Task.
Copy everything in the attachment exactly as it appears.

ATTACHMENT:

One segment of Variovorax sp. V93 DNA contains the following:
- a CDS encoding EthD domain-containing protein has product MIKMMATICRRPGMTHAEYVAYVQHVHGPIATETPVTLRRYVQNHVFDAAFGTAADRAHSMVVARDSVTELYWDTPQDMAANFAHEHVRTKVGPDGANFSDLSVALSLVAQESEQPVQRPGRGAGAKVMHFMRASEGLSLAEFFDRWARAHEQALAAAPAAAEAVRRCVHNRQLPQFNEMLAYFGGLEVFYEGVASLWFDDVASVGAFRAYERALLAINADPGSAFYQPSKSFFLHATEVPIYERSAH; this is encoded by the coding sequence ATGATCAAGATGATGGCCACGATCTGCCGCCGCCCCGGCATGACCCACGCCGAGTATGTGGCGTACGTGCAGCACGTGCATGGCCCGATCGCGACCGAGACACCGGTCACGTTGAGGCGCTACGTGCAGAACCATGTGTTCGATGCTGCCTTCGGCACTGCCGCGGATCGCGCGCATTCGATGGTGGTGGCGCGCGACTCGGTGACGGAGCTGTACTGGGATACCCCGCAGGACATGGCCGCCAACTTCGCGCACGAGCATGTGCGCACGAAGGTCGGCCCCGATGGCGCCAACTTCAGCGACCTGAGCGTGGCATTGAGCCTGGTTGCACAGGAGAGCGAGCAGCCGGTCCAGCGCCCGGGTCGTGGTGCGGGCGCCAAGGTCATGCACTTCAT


One segment of Variovorax sp. V93 DNA contains the following:
- a CDS encoding EthD domain-containing protein has product MIKMMATICRRPGMTHAEYVAYVQHVHGPIATETPVTLRRYVQNHVFDAAFGTAADRAHSMVVARDSVTELYWDTPQDMAANFAHEHVRTKVGPDGANFSDLSVALSLVAQESEQPVQRPGRGAGAKVMHFMRASEGLSLAEFFDRWARAHEQALAAAPAAAEAVRRCVHNRQLPQFNEMLAYFGGLEVFYEGVASLWFDDVASVGAFRAYERALLAINADPGSAFYQPSKSFFLHATEVPIYERSAH; this is encoded by the coding sequence ATGATCAAGATGATGGCCACGATCTGCCGCCGCCCCGGCATGACCCACGCCGAGTATGTGGCGTACGTGCAGCACGTGCATGGCCCGATCGCGACCGAGACACCGGTCACGTTGAGGCGCTACGTGCAGAACCATGTGTTCGATGCTGCCTTCGGCACTGCCGCGGATCGCGCGCATTCGATGGTGGTGGCGCGCGACTCGGTGACGGAGCTGTACTGGGATACCCCGCAGGACATGGCCGCCAACTTCGCGCACGAGCATGTGCGCACGAAGGTCGGCCCCGATGGCGCCAACTTCAGCGACCTGAGCGTGGCATTGAGCCTGGTTGCACAGGAGAGCGAGCAGCCGGTCCAGCGCCCGGGTCGTGGTGCGGGCGCCAAGGTCATGCACTTCAT